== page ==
I thought I might be Wonder Woman for Halloween. I saw the movie, of course, and I loved Gal Gadot as Wonder Woman, of course. She was strong and beautiful, in control of her own destiny, and passionate about the well-being of all of humankind. What better character to dress up as?
Some might say that it’s silly for an adult to dress up as a comic book character. Isn’t Halloween for kids, after all? My excuse is the fact that I work in a preschool, a workplace that encourages dress-up play on a daily basis. But the Wonder Woman movie was rated PG-13, so the preschoolers might not have seen it. Would they be able to relate to Ms. Peggy as Wonder Woman? My guess is yes.
The best part about a Wonder Woman costume has got to be her powerful bracelets. I didn’t read superhero comic books much as a kid, tending to go for Richie Rich or Archie. But when I saw the Amazons in the movie with their leather skirts and shining bracelets, I recognized them from some forgotten corner of my childhood. I must have had at least one Wonder Woman comic book that imprinted those images on my brain. Amazon women were part of my makeup. I could surely be one for Halloween. I could whip up a pair of bracelets with tinfoil, or wrap some duct tape around cardboard. Those bracelets, combined with my long hair done up in Amazon braids, would convey the essence of Wonder Woman.
But there is one catch. I turned fifty-five this past summer. I can’t even rationalize my fascination with Wonder Woman as a mid-life crisis, unless I plan to live to be one hundred and ten years old (which might be a worthy goal, come to think of it). Mid-life crisis: been there, done that. By most accounts, I’m on the downhill slide in the journey of life. Remember that nationwide speed limit campaign, when the speed limit on the interstates was set at 55 miles per hour? Well, you only remember that if you’re as old as I am, since it started in 1974 during the Nixon administration. Double nickels, they called it. Anyway, I’m the speed limit now. I’m getting solicitations from AARP and Sunset Magazine. I even had one of the preschoolers tell me that I had an old-lady kind of face and old lady hair. To be fair, she hadn’t seen my Amazon braids, so her perceptions were a bit limited.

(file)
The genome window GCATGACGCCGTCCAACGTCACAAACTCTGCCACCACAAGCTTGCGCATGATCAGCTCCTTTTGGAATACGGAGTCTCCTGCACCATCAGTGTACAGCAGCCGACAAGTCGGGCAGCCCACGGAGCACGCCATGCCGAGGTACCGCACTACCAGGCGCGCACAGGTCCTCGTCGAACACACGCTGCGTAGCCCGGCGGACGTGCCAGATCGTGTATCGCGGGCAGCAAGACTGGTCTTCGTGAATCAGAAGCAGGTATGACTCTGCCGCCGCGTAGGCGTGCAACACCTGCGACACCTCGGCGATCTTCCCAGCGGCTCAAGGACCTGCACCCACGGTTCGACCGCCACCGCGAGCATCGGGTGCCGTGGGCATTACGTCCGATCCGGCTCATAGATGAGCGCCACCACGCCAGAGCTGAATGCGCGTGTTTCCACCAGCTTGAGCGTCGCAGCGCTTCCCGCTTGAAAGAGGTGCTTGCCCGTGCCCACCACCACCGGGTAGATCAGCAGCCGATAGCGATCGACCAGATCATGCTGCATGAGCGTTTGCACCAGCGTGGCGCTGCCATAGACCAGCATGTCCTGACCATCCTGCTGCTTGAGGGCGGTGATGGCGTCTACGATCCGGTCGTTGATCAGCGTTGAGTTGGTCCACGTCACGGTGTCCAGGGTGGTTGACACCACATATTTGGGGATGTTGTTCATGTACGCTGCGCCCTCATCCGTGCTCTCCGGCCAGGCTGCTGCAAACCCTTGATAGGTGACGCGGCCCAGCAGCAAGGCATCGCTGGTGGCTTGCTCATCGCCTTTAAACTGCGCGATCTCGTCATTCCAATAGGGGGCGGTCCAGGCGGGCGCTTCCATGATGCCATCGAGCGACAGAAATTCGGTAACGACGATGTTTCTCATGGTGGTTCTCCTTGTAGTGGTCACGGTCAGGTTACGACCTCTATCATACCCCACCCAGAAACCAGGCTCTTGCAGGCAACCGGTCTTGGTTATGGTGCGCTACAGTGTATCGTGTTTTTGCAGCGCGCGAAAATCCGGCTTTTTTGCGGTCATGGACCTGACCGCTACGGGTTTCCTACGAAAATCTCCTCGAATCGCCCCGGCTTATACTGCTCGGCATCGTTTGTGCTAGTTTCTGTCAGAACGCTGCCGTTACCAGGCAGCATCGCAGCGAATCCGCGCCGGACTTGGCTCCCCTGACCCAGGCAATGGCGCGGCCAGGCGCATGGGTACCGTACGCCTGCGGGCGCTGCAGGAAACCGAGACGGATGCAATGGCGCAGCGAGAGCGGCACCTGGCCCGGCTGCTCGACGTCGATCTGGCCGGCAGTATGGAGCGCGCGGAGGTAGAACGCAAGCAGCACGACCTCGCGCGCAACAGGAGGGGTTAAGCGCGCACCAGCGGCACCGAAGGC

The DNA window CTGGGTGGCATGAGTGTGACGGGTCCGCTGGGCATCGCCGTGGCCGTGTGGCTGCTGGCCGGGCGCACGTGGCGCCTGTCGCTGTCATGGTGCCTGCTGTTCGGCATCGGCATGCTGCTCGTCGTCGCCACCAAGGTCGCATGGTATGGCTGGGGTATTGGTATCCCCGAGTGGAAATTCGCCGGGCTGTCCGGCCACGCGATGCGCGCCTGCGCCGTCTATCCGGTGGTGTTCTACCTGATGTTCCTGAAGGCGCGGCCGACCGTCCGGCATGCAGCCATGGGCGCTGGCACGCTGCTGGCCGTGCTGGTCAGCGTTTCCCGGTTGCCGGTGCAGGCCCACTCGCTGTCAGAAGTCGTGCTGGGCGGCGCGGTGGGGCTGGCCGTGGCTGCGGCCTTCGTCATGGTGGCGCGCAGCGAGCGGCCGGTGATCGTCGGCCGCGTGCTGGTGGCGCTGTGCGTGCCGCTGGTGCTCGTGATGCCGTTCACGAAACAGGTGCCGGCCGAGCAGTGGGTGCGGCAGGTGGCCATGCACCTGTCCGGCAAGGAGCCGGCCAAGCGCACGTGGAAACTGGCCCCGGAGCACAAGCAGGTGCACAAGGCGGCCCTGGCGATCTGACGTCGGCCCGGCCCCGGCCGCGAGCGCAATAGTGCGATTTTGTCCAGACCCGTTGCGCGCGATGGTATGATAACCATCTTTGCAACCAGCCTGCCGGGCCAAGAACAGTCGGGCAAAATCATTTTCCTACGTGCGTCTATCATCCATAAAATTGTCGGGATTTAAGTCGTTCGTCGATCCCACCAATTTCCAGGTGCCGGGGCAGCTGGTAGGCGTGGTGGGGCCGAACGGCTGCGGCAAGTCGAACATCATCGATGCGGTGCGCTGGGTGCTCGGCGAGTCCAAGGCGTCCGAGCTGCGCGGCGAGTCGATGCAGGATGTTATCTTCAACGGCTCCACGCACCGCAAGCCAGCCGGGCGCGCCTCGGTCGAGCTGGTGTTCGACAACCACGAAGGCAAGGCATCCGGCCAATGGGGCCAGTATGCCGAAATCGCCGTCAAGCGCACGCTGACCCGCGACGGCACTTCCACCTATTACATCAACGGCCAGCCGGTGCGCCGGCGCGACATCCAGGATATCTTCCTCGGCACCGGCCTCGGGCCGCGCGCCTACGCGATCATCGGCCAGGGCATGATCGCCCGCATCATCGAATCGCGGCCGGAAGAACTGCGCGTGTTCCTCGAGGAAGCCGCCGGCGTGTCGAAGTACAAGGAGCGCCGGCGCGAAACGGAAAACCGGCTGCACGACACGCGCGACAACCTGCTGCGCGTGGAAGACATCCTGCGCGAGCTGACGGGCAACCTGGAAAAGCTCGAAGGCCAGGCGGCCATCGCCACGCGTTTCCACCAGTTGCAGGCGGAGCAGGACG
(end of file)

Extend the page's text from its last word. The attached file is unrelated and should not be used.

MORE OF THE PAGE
Age is a matter of perspective, after all. I remember chatting with my grandmother at her ninetieth birthday party. She was reminiscing about sitting at the feet of her grandfather when she was a little girl, listening to his stories about the Civil War. I asked Gran if he was old when he was telling those stories. Her response, from the perspective of a ninety-year-old, was, “No, he wasn’t old. He was about eighty.” I was in my twenties when this conversation took place, and I would have said, “Oh, yes, he was old. Very, very old.” It depends on where you stand on the timeline.
From my perspective in my sixth decade of life, I figure I can wear whatever I want for Halloween. But I might change my mind about Wonder Woman. I might go for another strong, fearless woman who controls her own destiny and serves as an example for young and old alike: the Little Old Lady Who Was Not Afraid of Anything. Anyone who is not familiar with this fantastic picture book by Linda Williams and illustrated by Megan Lloyd has a Halloween treat in store for them. As she journeys home through the forest after dark, pursued by a motley assortment of wiggling, clomping clothing and one very scary pumpkin head, the Little Old Lady proclaims, “I’m not afraid of you!” She is every bit as inspiring as Wonder Woman, even if she doesn’t wear bracelets. And from my perspective at fifty-five, a good look at the illustrations suggests that she might not be so old after all.
All I would need for this costume is an orange dress, an apron and a floppy straw hat. And the best part: the preschoolers all know about the Little Old Lady Who Was Not Afraid of Anything.
Halloween is a few days from now. Will I dress up as Wonder Woman or the Little Old Lady Who Was Not Afraid of Anything? Only time will tell.
• Peggy McKee Barnhill is a wife, mother and debut author who writes cozy mysteries under the name “Greta McKennan.” Her first novel, Uniformly Dead, is available at Hearthside Books. She likes to look at the bright side of life.